The Andrew Carnegie Fellows Program recognizes an exceptional group of both established and emerging scholars, journalists, and authors with the goal of strengthening U.S. democracy, driving technological and cultural creativity, exploring global connections and global ruptures, and improving both natural and human environments.
How will the Andrew Carnegie Fellows Program impact your research and overall career?
I’m very grateful to the Andrew Carnegie Fellows Program for providing the resources and, equally as important, the time to launch my book project on humanitarian aid in violent settings. These funds will help support surveys and experiments on the effects of humanitarian aid in Afghanistan, Yemen, and Iraq. I’ll also be able to travel to these countries to conduct research as well as involve Dartmouth students in the process of designing and launching these studies.
What research topics do you primarily focus on? How can people access your work?
I study the drivers and effects of political violence in conventional and civil wars. I just finished a book, Divided Armies, that examines how inequality shapes the fates of armies on battlefields since 1800. I also use fieldwork and experiments to study the effects of civilian casualties and economic aid in places like Afghanistan. My work has been published in American Political Science Review, American Journal of Political Science, Foreign Affairs, International Organization, Journal of Conflict Resolution, Journal of Peace Research, Journal of Politics, and World Politics, among others. Further information can be found at www.jasonlyall.com. I also tweet at @jaylyall_red5.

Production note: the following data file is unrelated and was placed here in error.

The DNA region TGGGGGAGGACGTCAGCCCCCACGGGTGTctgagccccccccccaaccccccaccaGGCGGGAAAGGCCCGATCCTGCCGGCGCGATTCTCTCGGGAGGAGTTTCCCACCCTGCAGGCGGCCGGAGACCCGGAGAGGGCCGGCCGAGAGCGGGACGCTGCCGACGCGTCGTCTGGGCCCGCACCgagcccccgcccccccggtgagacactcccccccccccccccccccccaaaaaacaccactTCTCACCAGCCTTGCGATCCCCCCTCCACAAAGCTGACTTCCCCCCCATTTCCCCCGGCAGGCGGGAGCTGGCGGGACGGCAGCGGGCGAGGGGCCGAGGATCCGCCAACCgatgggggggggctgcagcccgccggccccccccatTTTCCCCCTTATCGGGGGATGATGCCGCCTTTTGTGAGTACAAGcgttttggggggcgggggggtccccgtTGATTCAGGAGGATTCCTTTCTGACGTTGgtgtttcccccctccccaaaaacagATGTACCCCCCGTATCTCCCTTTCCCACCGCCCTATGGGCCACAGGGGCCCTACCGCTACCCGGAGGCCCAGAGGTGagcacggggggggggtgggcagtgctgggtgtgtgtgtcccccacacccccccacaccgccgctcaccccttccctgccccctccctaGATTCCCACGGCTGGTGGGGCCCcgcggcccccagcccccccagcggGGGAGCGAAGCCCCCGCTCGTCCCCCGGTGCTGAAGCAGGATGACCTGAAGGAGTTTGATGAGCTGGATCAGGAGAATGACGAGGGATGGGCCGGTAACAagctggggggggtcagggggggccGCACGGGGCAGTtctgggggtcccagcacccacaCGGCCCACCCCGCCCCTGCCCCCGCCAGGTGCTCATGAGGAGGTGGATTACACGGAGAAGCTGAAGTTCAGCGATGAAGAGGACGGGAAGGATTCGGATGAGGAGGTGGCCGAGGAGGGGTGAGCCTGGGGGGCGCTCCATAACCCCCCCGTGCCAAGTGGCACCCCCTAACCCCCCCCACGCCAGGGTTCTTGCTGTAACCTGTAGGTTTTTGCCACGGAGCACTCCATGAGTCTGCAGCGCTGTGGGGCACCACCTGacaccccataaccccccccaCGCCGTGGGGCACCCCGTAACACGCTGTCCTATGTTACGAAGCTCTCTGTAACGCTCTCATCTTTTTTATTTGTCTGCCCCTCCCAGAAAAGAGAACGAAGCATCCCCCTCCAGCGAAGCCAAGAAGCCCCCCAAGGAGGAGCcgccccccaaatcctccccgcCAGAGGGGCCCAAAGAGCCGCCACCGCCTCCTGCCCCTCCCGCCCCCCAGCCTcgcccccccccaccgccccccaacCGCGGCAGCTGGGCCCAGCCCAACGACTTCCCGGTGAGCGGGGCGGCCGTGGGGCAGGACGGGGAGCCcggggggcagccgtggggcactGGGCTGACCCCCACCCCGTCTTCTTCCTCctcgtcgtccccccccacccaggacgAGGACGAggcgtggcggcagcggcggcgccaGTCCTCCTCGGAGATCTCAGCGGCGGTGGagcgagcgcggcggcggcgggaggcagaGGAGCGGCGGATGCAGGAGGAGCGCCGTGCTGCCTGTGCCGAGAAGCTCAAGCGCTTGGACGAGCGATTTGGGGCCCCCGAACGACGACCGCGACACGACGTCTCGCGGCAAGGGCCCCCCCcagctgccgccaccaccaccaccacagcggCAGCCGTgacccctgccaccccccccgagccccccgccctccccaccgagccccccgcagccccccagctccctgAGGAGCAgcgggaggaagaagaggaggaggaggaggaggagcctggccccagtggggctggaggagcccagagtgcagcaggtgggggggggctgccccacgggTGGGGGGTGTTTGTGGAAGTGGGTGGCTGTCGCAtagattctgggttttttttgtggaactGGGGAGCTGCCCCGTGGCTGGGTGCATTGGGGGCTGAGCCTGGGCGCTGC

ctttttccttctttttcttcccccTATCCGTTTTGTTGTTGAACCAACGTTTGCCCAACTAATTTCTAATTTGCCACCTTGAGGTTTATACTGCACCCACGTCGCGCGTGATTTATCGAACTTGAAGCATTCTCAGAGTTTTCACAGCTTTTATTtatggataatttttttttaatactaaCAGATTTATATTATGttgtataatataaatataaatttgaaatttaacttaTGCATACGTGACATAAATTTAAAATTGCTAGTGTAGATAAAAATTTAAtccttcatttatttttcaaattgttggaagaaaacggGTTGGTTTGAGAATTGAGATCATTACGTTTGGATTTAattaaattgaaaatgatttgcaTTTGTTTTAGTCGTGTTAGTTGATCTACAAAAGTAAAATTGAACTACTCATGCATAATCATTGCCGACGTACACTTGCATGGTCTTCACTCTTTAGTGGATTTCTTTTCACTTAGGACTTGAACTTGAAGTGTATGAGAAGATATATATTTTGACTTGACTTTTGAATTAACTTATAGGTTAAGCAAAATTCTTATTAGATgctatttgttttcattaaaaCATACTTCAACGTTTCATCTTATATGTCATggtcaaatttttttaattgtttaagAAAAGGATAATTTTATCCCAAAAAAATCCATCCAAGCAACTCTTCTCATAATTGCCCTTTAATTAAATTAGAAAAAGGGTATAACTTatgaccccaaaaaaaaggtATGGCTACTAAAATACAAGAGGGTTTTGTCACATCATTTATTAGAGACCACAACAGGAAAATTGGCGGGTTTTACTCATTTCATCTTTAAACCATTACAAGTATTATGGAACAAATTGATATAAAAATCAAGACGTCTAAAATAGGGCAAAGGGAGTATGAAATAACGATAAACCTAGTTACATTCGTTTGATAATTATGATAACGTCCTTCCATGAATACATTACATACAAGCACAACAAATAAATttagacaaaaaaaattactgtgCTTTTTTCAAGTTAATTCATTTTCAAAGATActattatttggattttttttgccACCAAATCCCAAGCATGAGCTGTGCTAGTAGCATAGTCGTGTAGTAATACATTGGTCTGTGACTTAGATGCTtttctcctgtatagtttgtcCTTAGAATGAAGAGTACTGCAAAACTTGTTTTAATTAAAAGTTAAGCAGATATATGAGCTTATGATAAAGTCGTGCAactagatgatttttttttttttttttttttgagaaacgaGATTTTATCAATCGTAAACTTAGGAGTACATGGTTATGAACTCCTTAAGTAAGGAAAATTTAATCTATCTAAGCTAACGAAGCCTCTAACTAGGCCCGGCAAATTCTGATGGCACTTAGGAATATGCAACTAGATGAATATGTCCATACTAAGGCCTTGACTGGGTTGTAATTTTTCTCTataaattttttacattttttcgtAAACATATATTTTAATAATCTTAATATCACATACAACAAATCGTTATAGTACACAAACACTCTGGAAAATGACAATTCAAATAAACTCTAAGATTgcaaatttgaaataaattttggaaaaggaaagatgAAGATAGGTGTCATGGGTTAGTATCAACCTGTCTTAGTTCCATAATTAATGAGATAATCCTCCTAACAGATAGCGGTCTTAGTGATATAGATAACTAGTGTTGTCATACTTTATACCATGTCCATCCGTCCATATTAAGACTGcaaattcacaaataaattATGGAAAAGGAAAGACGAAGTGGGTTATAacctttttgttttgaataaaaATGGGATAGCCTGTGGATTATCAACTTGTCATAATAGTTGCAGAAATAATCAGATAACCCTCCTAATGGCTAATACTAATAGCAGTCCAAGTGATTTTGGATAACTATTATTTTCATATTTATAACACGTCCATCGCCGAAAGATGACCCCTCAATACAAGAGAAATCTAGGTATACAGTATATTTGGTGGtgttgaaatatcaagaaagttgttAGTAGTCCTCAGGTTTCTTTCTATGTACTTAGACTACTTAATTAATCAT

Do you have any advice for students in political science, including tips on how to find funding and support for research projects?
As a general matter, I would encourage students to read broadly, especially outside of political science, to help identify interesting problems and puzzles. Students should also apply broadly for funding. Too often we take ourselves out of the running because we think we’re a poor fit or not competitive. Imposter syndrome is real, it’s true, but you can’t win grants if you don’t apply for them, so you have to quiet the voices of doubt.
Jason Lyall is the James Wright Chair in Transnational Politics and Associate Professor of Government at Dartmouth College, where he directs the Political Violence FieldLab at the John Sloan Dickey Center for International Understanding. Dr. Lyall uses historical evidence, field work, surveys, and experiments to better understand the effects of violence in conventional and guerilla wars. His 2020 book, Divided Armies: Inequality and Battlefield Performance in Modern War, examines how disparities in a society affects its army’s success in wartime. For his Carnegie project, Dr. Lyall will investigate the delivery of humanitarian aid in violent settings, seeking to understand when and why such programs can be effective instead of unintentionally prolonging conflicts.